Rachel Reeves, the Shadow Chancellor, and seven-year-old Bodhana Sivanandan have one thing in common: chess helped them plan and make plans.
Reeves uses these skills to navigate the grim world of politics: “Strategic thinking is essential in both politics and chess,” she said. “So I definitely feel like continuing to play chess if I can to keep myself nimble in the Labor campaign as our next government. Always think two moves ahead.”
Bodhana, who started playing chess a year ago during lockdown, needs to apply her newfound Machiavellian skills more broadly, but knows the game is helping her hone them.
“I love playing chess because it helps me recognize patterns, focus my attention, and helps me strategize and calculate moves in advance,” she said. “Also, I like the way the chess pieces move on the board, especially the knight.”
Bodhana is one of thousands of people expected to attend ChessFest, a free event taking place in London’s Trafalgar Square and Liverpool on July 17th.
More than 50 chess coaches will be giving free lessons to children and adults, with British grandmasters taking on all-comers in rapid and blindfold chess, and a range of activities designed to show that chess is for everyone.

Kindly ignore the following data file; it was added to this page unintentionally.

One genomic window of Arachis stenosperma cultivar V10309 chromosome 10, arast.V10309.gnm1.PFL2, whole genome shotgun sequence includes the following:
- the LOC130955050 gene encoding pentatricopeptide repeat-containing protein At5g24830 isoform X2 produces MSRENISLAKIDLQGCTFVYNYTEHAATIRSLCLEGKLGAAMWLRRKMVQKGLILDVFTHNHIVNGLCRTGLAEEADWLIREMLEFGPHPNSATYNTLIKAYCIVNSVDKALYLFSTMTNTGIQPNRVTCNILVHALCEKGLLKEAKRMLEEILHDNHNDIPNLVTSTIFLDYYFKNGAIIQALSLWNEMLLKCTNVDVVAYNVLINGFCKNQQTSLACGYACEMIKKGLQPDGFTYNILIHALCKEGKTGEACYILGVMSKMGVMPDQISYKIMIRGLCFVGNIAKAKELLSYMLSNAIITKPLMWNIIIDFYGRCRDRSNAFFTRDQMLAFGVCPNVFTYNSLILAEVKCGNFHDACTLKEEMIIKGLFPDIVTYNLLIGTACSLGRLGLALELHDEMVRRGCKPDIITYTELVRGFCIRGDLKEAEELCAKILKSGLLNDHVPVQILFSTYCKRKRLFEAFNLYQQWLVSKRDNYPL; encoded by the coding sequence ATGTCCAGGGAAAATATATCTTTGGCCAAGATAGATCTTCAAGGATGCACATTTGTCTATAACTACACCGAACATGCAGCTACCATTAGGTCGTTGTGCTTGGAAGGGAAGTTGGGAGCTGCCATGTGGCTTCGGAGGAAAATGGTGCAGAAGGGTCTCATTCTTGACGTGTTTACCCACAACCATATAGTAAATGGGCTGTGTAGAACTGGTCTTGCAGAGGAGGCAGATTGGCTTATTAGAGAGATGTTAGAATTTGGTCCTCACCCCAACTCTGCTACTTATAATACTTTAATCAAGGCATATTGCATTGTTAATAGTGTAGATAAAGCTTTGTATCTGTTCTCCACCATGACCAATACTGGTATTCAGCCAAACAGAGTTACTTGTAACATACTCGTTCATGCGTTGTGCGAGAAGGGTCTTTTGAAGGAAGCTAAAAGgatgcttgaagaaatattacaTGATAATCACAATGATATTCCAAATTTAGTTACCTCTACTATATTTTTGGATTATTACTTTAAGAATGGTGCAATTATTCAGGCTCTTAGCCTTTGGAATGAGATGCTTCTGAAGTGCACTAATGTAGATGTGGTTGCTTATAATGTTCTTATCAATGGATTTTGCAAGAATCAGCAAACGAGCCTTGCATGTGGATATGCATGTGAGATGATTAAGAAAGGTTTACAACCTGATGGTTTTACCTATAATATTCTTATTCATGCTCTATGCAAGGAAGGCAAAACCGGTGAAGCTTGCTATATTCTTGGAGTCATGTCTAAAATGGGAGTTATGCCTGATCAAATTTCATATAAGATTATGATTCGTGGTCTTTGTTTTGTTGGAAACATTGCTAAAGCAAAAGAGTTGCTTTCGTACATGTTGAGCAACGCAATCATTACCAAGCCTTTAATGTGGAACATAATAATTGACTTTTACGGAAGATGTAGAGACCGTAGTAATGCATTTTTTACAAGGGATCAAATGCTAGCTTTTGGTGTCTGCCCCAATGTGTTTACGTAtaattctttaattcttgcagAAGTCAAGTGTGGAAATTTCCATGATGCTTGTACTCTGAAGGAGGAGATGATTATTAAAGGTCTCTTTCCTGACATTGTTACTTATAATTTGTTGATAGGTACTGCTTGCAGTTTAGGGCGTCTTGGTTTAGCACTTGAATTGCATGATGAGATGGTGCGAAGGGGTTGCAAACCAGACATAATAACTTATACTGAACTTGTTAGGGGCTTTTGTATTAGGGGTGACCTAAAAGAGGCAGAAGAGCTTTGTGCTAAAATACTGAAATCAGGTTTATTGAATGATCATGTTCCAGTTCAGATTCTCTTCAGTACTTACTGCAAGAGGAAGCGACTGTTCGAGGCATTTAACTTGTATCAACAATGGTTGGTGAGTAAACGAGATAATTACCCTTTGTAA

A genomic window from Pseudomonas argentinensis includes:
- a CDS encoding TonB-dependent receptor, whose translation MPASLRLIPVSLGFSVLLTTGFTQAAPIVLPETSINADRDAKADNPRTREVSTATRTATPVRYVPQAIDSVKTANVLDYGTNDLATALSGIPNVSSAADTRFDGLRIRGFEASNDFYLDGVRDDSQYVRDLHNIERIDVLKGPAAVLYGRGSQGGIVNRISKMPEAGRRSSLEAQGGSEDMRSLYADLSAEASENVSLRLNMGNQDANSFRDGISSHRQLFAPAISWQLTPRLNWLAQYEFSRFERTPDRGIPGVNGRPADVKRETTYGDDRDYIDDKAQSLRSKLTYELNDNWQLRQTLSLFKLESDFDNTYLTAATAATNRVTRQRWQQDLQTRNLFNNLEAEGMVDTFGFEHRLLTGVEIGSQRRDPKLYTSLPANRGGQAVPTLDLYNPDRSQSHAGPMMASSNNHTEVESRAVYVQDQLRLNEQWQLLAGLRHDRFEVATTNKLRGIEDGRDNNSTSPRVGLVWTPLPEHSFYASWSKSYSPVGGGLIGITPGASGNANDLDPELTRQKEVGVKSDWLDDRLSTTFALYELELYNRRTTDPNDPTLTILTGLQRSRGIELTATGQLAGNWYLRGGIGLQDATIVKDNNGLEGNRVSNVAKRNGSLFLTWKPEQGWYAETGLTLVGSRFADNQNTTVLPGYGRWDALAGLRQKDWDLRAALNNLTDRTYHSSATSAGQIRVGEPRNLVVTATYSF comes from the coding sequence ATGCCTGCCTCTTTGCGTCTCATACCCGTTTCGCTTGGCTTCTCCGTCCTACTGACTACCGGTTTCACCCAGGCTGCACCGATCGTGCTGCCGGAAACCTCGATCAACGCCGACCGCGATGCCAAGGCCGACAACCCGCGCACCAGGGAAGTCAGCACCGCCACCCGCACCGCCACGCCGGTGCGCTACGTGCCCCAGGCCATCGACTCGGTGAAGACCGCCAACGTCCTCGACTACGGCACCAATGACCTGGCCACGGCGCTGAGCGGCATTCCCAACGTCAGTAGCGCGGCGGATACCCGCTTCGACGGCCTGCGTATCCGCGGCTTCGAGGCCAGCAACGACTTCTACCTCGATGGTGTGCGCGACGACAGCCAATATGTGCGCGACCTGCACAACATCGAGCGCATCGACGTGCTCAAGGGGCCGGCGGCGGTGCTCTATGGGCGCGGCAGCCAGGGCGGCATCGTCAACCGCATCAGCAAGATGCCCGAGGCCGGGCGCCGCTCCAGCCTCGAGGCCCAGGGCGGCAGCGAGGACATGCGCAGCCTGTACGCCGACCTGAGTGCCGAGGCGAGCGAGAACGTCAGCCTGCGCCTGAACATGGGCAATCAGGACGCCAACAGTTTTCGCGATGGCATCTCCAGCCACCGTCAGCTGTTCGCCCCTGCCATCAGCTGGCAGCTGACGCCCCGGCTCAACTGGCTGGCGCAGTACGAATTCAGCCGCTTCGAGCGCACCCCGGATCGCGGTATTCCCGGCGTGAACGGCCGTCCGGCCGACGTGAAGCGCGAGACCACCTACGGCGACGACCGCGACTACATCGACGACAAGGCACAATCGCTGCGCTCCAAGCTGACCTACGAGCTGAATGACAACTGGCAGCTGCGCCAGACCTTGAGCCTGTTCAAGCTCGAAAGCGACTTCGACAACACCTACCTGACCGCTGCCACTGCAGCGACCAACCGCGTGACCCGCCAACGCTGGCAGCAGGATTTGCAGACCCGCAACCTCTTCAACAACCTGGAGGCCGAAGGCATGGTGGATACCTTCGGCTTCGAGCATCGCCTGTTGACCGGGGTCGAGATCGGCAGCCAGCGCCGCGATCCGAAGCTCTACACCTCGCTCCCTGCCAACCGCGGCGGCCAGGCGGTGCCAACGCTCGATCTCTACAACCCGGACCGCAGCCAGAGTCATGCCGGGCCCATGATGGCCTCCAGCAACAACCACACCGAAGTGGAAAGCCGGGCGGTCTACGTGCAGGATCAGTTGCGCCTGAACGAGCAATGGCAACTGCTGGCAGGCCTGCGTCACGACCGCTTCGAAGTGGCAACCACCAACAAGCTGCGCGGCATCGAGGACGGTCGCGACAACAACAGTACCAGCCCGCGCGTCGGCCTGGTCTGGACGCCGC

The event coincides with the 50th anniversary of the most famous match in chess history between Bobby Fischer and Boris Spassky during the Cold War and the 26th anniversary of Garry Kasparov’s defeat by the computer Deep Blue.
Both games are played on a giant screen in Trafalgar Square on a live chess game with 32 professional actors playing the roles of the chess pieces.
The organiser, UK charity Chess in Schools and Communities (CSC), is working to bring the game to communities it wouldn’t normally reach, taking the game to schools, libraries and prisons.
“Chess is an inexpensive, high-impact educational opportunity,” said CSC executive director Malcolm Pein. “It knows no boundaries of age, gender, creed, ethnicity or disability and can be played anywhere, anytime. Play encourages the intellectual and emotional skills that are critical to a child’s continued development.”
Reeves, who started playing at the age of seven and became a British girls’ chess champion at 14, agrees. “I believe that helping kids play chess can help build any kind of confidence and set them down the path that they’re ultimately passionate about, and that’s why ChessFest is so brilliant,” she said.